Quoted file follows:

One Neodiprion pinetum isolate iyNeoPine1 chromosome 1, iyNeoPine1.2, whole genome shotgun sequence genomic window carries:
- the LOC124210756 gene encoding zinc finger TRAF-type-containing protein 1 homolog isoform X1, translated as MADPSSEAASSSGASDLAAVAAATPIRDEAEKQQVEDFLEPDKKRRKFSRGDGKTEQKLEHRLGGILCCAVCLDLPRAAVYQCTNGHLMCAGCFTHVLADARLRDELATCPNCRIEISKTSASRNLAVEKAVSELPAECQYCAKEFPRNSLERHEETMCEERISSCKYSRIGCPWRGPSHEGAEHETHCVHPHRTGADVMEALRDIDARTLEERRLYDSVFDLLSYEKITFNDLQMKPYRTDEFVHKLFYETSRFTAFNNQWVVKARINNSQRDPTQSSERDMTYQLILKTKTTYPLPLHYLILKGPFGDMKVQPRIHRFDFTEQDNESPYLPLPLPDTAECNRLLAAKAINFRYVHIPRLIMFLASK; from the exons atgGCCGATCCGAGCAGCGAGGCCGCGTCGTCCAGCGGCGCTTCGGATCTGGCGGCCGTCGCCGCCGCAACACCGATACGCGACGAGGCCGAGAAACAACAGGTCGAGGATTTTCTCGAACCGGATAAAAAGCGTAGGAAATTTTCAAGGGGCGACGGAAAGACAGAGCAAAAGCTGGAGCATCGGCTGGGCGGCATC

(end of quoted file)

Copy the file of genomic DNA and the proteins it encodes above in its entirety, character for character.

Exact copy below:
One Neodiprion pinetum isolate iyNeoPine1 chromosome 1, iyNeoPine1.2, whole genome shotgun sequence genomic window carries:
- the LOC124210756 gene encoding zinc finger TRAF-type-containing protein 1 homolog isoform X1, translated as MADPSSEAASSSGASDLAAVAAATPIRDEAEKQQVEDFLEPDKKRRKFSRGDGKTEQKLEHRLGGILCCAVCLDLPRAAVYQCTNGHLMCAGCFTHVLADARLRDELATCPNCRIEISKTSASRNLAVEKAVSELPAECQYCAKEFPRNSLERHEETMCEERISSCKYSRIGCPWRGPSHEGAEHETHCVHPHRTGADVMEALRDIDARTLEERRLYDSVFDLLSYEKITFNDLQMKPYRTDEFVHKLFYETSRFTAFNNQWVVKARINNSQRDPTQSSERDMTYQLILKTKTTYPLPLHYLILKGPFGDMKVQPRIHRFDFTEQDNESPYLPLPLPDTAECNRLLAAKAINFRYVHIPRLIMFLASK; from the exons atgGCCGATCCGAGCAGCGAGGCCGCGTCGTCCAGCGGCGCTTCGGATCTGGCGGCCGTCGCCGCCGCAACACCGATACGCGACGAGGCCGAGAAACAACAGGTCGAGGATTTTCTCGAACCGGATAAAAAGCGTAGGAAATTTTCAAGGGGCGACGGAAAGACAGAGCAAAAGCTGGAGCATCGGCTGGGCGGCATC